The output signal from signal conditioning amplifier 20 is input to comparator 22 which provides the main PWM control signal to digital control circuit 24. Additional comparators (not shown) in the analog control circuit 12 set the thresholds where the controller 10 enters a pulse skipping mode during light loads as well as the point at which a maximum current comparator (not shown) disables the output drive signals to the external power MOSFETs (transistors) 36 and 38. The digital control circuit 24 receives the comparator 22 output signal and a clock signal from oscillator 34 and in response outputs the appropriate output pulses to the output line 40 that is coupled to the gate (control terminal) of external power MOSFET 36. The digital control block 14 utilizes in one version high speed schottky transistor logic in digital control circuit 24, allowing the controller 10 to operate at clock speeds in excess of 1 MHz. The digital control block 14 also provides the break-before-make timing that ensures both external MOSFETs 36 and 38 are not on (conductive) at the same time. Oscillator 34 is a fixed current capacitor charging oscillator. An external capacitor 35 allows for maximum flexibility in setting the frequency of oscillator 34, e.g. from less than 200 KHz to over 1 MHz depending upon the application requirements.
The digital control block 14 includes two identical high current output drivers 42 and 44 which utilize internal high speed bipolar transistors (not shown) arranged in a push-pull configuration. Each driver 42, 44 is capable of e.g. delivering 1 ampere of current in less than 100 nanoseconds. Each driver's power and ground are separated from the overall chip power and ground to provide for switching noise immunity. Driver 42 has a power supply which is "boot-strapped" from a floating capacitor 48. In this configuration, capacitor 48 is alternately charged from power supply V.sub.CC1 via the schottky diode 50 and then boosted up when MOSFET 36 is turned on. This scheme provides a voltage at node 46 equal to 2* (V.sub.CC -V.sub.ds) (diode 50) which is approximately 9.5 volt with VCC1=5 V. This voltage is sufficient to provide the 9 volt gate drive to the external MOSFET 36 required in order to achieve a low R.sub.DS,ON (resistance-drain to source,on). Since the "low side" synchronous MOSFET 38 is referenced to ground, its gate drive voltage does not need to be boosted. (In other embodiments, only one driver 42 and one MOSFET 36 are provided.) Diode 51 absorbs the current during the transition between the switch 36 turning on and switch 38 turning off and vice-versa.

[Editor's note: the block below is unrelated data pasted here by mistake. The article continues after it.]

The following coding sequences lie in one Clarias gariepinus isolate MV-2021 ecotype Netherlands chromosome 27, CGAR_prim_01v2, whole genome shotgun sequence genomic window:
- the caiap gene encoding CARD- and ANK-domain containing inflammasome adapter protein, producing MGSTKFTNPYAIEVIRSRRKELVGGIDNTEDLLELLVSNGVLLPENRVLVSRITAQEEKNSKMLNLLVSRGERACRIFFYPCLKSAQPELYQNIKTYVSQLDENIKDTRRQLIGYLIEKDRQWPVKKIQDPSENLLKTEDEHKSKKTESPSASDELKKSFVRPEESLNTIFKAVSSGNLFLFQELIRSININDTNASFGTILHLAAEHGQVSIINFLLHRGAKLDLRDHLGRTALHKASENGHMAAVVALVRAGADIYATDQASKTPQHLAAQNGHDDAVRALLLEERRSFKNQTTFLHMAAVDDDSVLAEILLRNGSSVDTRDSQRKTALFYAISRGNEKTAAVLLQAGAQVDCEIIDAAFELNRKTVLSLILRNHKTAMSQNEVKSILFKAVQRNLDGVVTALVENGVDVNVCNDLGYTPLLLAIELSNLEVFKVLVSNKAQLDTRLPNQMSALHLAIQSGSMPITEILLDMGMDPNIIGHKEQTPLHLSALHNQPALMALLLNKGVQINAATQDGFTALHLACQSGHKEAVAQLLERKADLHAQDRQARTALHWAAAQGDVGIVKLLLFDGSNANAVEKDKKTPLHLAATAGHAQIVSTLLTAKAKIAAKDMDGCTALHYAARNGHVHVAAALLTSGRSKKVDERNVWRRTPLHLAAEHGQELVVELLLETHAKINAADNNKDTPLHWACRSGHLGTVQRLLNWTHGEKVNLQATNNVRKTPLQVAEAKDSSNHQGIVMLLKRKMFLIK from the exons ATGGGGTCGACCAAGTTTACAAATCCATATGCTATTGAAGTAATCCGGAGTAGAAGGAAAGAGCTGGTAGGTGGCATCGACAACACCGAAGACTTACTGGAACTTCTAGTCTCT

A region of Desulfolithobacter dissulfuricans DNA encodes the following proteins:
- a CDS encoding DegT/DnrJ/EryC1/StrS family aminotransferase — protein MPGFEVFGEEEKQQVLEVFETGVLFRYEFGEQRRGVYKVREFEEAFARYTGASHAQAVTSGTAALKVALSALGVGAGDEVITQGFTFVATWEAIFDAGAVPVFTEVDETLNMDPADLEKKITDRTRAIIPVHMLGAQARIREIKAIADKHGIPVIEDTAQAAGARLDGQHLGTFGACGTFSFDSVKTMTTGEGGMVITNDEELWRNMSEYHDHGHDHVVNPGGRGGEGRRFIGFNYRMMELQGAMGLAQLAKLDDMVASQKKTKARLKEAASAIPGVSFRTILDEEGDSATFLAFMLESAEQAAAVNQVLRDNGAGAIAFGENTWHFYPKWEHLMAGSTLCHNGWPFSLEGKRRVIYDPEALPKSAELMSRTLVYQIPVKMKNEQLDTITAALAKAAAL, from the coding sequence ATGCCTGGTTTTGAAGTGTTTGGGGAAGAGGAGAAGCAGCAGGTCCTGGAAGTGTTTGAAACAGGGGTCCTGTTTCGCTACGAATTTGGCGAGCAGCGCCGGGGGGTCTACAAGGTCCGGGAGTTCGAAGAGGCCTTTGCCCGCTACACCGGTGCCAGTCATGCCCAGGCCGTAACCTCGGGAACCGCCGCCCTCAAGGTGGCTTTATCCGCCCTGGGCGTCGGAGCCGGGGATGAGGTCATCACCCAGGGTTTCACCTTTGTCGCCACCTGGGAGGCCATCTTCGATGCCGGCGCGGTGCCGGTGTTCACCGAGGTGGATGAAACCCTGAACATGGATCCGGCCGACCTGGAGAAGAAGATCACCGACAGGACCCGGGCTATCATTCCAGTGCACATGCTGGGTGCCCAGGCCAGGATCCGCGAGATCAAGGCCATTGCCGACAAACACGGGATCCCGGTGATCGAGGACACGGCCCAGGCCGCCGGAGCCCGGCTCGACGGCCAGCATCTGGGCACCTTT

As shown, two power supplies are present, VCC1 (e.g. 12 volts) and VCC2 (e.g. 5 volts).